Edinburgh Festival Fringe shows taking on terrorism

Terrorism is a difficult subject to cover at the best of times '“ even more so at times of heightened radical activity and with Governments all over the world on high alert.

Syria features in this year's Fringe shows covering terrorism

Part of cultural events and art, however, involves having the bravery to shine a light on dark places, however controversial.

Edinburgh Festival is no exception to this, and the month-long celebration of the best comedy, theatre, and spoken word the world has to offer has never shied away from dealing with difficult topics.

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The tragic spike in terrorist events, even close to home at London Bridge in Manchester, has only made it more crucial than these cultural congregations can continue.

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Hotly-Tipped political shows at the Fringe

Part of defying terror is tackling it head on, and another part is for things to carry on as normal, and the Fringe, while confirming it will take security as seriously as ever, is set to ensure that shows go off without a hitch.

Here are just some of the shows that will tackle the tricky topic.

Lydia Hirst: Sign of the Times

Not a Prince-themed show, this set from Lydia Hurst won’t shy away from tackling the big issues of the day.

The sometime performance artist proposed alcohol last year as the solution to the difficulties facing mankind in her debut show Apocalypse Wow.

Now, she’s trying to “stay sober long enough” to figure out comedic solutions to what ails the world in what is set to be a triumphant return.

The London-based activist says in her Fringe billing that Isis, nationalism, and the refugee crisis are all topics that aren’t safe from her barbed wit.

Undercover Refugee: Theatre

This show, which comes highly recommend from a number of writers who have previewed it, looks at the impact of terror as it follows a refugee from Syria.

Seeking to dispel myths about refugee from the war-torn country portrayed in certain sections of the media, this powerful and immersive piece challenges us not to think of refugees as terrorists.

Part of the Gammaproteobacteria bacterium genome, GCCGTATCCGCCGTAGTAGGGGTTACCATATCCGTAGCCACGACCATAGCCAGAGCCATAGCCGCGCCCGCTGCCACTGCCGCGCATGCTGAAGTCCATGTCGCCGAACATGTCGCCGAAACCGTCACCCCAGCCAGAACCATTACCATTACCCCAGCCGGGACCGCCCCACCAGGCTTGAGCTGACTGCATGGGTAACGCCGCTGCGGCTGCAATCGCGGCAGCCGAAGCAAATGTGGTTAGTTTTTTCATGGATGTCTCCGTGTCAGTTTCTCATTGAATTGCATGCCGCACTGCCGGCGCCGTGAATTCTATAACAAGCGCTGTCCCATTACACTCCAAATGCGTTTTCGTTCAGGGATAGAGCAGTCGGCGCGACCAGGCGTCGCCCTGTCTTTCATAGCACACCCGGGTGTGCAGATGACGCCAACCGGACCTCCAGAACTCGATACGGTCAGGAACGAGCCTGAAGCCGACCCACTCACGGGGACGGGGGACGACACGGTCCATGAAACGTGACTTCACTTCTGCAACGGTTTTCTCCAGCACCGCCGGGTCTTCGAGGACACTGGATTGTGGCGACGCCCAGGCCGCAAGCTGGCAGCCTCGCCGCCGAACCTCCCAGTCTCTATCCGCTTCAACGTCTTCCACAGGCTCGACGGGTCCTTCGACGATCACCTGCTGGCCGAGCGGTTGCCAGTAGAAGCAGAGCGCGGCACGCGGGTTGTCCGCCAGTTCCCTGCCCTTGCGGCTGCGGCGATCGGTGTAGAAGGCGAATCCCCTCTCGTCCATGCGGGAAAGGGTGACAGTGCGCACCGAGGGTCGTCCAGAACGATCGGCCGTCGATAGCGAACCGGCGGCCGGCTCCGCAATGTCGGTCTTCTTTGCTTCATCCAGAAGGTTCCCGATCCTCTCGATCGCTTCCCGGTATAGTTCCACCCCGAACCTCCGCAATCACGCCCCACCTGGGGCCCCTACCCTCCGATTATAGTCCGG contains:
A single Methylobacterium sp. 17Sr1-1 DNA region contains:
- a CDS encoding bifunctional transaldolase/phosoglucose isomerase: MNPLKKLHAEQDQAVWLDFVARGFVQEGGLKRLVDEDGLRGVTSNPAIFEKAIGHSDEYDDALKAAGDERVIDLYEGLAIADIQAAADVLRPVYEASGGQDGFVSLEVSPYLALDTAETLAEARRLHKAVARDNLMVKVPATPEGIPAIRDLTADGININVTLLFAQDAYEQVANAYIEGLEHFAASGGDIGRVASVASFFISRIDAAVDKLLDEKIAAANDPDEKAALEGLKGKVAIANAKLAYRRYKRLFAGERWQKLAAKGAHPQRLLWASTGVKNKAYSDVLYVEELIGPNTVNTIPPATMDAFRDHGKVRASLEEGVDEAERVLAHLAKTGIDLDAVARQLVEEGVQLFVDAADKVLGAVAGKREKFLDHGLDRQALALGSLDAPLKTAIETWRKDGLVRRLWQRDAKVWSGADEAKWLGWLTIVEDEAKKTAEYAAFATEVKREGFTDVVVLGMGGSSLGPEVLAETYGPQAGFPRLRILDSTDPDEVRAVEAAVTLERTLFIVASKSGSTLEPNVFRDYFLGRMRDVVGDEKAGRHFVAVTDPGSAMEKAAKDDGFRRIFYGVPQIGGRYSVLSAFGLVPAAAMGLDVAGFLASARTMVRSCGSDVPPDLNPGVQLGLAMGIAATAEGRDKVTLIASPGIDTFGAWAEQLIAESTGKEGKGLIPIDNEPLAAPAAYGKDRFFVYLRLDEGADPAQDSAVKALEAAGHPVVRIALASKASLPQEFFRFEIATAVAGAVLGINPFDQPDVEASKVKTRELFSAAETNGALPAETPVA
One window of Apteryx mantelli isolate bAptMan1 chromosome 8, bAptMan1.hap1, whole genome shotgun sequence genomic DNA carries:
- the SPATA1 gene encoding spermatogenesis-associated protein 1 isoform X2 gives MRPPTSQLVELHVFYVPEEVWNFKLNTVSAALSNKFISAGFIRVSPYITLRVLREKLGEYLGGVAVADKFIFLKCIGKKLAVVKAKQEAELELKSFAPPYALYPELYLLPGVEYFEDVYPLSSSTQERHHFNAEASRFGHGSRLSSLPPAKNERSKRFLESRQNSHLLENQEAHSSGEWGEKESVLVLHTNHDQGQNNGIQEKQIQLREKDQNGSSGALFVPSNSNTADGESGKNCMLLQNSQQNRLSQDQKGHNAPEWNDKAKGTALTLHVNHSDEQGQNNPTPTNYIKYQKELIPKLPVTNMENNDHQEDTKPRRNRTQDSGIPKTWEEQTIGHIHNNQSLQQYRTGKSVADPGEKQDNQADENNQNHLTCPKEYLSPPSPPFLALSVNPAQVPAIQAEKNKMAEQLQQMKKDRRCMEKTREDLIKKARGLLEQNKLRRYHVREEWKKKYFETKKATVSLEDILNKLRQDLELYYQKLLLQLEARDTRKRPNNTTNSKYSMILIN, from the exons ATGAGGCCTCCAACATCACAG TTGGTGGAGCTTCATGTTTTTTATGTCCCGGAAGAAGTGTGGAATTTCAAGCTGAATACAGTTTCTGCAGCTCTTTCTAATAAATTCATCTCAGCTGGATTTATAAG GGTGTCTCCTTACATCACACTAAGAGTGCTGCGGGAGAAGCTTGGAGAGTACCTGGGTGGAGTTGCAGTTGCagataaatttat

Norwegian Karen Houge uses her own experiences to create the show, after spending time among the refugees in Greece.

Her partner helps her talk through an internal monologue as she involves the audience in this show which was a standout at the recent Brighton Fringe.

The show is far from a tear jerker, and has been described as a darkly funny satire.

I am Faransis W: Theatre

From Norway to Finland, as Scandinavian creatives continue to tackle the relationship between the West and the alleged perpetrators in the War on Terror.

Based loosely on the classic unfinished tale of working class woe Wozyeck by German playright Georg Buchner, this promises to be a difficult, essential watch.

A ‘kafkaesque nightmare’, this performance prominently features an interred and tortured terror suspect.

It seeks to answer whether prejudice or intuition is at play when we try to make sense of an often terrifying modern world.

Ahir Shah – Control

Sharp and intellectual, there is little that is off limits for the up-and-coming comedian who won Best Show at the Leicester Comedy festival a few years ago.

A highlight of last year’s free-fringe, Shah has added to his act and brings philosophical and comedic ruminations on the state of the world.

With a five-star rating from The List, Shah is passionate about how the nostalgic need to return to the past is damaging the future.

His show is about “freedom, fascism, complacency, complicity, resistance and milk in an age of global socio-political turmoil.”